Prague, Czech Republic – Both the Czech and Slovak capital cities rank, once more, among the EU’s top 10 richest regions, according to Eurostat data released yesterday.
As the 7th richest region in the EU, Prague secures the same spot as last year, with a regional GDP per capita representing 187% of the EU average (5 percentage points higher than the previous year). The economic powerhouse and business center of the whole country, Prague alone accounts for more than 25% of the total Czech GDP.
Losing two places compared to last year and surpassed by its Czech counterpart, Bratislava now ranks as the 8th richest EU region, with a GDP per capita accounting for 179% of European average (5 percentage points lower year-on-year).
The data is based on 2017 figures, the latest available, and presented in terms of purchasing power standards (PPS).
Taking into account the whole country, however, the GDP per capita in PPS of both the Czech Republic (89% of EU average, +1 pp compared to last year) and Slovakia (76%, – 1 pp) remain below the European average. The same observation goes for Poland (70%) and Hungary (68%), where Budapest alone accounts for more than a third of Hungary’s total GDP.
Regional wealth differences in the European Union
The EU remains crippled by significant regional wealth differences, mostly between East and West: in 2017, regional GDP per capita ranked from 31% to 626% of the EU average. The top richest regions in the EU are, by far, Inner London West in the U.K. (626% of the EU average), followed by Luxembourg (253%), Southern Ireland (220%), the Hamburg region in Germany (202%), Brussels (196%) and the Eastern & Midland region of Ireland (189%).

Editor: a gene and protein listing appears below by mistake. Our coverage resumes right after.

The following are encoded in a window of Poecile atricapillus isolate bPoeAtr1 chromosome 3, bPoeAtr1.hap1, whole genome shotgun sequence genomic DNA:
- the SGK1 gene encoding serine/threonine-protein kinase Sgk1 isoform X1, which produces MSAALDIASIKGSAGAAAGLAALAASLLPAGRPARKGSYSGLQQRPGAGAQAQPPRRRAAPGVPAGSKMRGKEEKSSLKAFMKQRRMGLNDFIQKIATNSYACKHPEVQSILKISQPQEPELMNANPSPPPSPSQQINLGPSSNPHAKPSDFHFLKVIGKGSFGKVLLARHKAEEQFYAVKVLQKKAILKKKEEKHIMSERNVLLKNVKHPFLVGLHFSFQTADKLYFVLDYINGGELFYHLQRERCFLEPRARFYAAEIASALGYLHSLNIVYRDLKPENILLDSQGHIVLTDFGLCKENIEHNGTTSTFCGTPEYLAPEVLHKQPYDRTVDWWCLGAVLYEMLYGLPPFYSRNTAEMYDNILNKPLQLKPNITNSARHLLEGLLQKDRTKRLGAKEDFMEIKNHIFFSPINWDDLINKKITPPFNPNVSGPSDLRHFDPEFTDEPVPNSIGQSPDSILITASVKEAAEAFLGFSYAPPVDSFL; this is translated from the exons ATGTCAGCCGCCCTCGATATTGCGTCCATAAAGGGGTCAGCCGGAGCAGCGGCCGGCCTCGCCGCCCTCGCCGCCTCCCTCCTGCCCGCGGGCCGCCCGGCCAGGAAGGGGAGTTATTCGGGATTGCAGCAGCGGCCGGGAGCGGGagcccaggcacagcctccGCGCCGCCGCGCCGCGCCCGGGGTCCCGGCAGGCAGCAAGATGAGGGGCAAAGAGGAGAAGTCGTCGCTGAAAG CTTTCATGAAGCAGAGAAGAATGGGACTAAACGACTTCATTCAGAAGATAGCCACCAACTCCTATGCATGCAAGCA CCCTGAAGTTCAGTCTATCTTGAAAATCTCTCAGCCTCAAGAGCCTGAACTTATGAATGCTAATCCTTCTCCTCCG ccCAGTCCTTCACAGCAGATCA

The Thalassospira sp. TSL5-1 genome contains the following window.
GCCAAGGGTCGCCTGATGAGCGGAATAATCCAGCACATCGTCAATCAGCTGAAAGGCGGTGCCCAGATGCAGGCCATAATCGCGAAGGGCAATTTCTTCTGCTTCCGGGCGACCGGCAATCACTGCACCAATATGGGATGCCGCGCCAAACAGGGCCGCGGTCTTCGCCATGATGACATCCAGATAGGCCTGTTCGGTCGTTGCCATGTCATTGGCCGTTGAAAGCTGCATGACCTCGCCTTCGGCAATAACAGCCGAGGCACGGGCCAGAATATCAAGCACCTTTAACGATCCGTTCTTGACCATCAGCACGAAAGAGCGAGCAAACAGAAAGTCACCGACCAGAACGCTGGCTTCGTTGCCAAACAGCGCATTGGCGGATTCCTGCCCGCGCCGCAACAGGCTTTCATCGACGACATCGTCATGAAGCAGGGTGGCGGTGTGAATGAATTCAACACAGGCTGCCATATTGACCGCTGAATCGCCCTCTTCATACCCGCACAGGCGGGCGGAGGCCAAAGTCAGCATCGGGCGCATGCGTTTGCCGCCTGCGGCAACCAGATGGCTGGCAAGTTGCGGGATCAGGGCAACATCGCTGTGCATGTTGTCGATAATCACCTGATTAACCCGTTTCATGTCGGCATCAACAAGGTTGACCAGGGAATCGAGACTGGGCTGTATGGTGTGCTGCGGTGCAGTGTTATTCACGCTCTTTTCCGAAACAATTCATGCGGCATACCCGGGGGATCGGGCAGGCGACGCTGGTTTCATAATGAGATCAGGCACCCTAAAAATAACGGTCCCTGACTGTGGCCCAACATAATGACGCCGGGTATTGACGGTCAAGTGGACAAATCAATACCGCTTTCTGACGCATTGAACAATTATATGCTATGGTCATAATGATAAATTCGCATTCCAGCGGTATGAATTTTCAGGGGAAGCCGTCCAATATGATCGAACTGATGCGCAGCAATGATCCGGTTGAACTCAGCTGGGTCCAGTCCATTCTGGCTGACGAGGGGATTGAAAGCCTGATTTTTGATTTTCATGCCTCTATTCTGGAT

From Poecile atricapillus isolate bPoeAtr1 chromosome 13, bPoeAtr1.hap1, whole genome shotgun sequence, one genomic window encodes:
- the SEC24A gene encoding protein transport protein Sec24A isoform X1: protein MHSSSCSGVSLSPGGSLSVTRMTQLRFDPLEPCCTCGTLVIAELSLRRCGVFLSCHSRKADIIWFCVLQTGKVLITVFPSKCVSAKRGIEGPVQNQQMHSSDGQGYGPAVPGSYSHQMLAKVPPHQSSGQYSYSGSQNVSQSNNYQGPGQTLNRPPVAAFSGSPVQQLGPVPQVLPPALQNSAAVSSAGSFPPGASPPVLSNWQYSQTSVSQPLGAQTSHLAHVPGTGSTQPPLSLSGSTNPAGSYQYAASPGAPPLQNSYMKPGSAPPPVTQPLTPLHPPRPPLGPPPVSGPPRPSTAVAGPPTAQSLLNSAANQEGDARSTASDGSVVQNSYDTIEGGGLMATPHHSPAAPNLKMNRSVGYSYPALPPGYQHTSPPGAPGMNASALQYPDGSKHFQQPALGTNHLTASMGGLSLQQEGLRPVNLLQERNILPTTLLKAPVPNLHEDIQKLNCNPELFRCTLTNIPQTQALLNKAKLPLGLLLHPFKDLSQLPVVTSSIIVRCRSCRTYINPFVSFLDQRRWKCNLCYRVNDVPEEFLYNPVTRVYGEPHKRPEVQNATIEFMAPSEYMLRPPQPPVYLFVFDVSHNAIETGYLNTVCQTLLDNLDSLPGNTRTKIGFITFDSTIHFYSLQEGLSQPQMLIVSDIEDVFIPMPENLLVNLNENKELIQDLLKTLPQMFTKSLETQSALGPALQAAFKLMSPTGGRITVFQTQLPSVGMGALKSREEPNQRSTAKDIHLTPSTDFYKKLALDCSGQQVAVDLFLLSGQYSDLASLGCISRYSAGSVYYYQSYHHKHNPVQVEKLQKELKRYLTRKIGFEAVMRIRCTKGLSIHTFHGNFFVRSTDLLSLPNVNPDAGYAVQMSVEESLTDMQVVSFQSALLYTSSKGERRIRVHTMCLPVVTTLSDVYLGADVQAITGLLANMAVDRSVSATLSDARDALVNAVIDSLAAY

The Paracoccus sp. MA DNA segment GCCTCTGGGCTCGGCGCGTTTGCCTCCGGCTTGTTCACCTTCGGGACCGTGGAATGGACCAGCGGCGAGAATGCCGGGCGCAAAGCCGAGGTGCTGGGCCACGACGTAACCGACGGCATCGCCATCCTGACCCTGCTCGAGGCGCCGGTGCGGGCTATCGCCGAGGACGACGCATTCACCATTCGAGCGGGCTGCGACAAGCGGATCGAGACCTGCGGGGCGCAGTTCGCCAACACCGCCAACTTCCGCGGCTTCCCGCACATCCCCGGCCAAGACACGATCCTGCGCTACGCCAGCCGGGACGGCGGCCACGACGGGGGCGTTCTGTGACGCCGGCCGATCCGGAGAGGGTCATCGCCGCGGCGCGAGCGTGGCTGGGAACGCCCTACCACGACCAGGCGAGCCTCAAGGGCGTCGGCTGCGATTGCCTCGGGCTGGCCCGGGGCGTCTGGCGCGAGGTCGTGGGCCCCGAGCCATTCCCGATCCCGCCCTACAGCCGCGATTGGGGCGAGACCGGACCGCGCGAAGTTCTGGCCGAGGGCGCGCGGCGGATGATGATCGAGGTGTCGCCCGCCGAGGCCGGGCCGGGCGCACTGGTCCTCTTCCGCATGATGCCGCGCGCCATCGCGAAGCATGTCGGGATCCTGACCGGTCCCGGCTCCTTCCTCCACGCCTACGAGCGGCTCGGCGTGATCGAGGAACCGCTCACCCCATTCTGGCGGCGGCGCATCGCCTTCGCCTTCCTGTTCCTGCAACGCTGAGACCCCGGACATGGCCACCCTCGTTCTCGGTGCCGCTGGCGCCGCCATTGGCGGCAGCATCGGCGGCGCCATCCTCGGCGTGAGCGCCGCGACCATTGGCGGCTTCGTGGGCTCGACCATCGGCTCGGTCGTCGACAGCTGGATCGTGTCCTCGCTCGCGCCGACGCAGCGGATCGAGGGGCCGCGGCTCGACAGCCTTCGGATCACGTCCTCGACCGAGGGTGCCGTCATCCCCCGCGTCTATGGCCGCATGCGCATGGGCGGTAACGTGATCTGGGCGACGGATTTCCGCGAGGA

In total, 21 European regions had a GDP per capita 50% or more above the EU average, including five of them in Germany alone.
At the other end of the scope, the 5 poorest regions in the EU are made up of four provinces in Bulgaria and the French overseas territory of Mayotte (regional GDP per capita below 40% of the European average). Among the twenty poorest regions in Europe, four of them were located in Hungary and three of them in Poland.
The richest EU countries as a whole in terms of purchasing power per capita are Luxembourg (254% of EU average), Ireland (181%), Denmark, the Netherlands (both 128%), Austria (127%), Germany (124%), Sweden (121%) and Belgium (116%).
Germany, the U.K. and France alone account for more than half of the total GDP of the European Union, in absolute terms. Combined, the wealth of Central European countries barely represent more than 5% of the EU’s gross domestic product, with Poland (3% of the EU GDP) taking the lead as the largest economy in Central and Eastern Europe, followed by the Czech Republic (1.2%), Hungary (0.8%) and Slovakia (0.6%).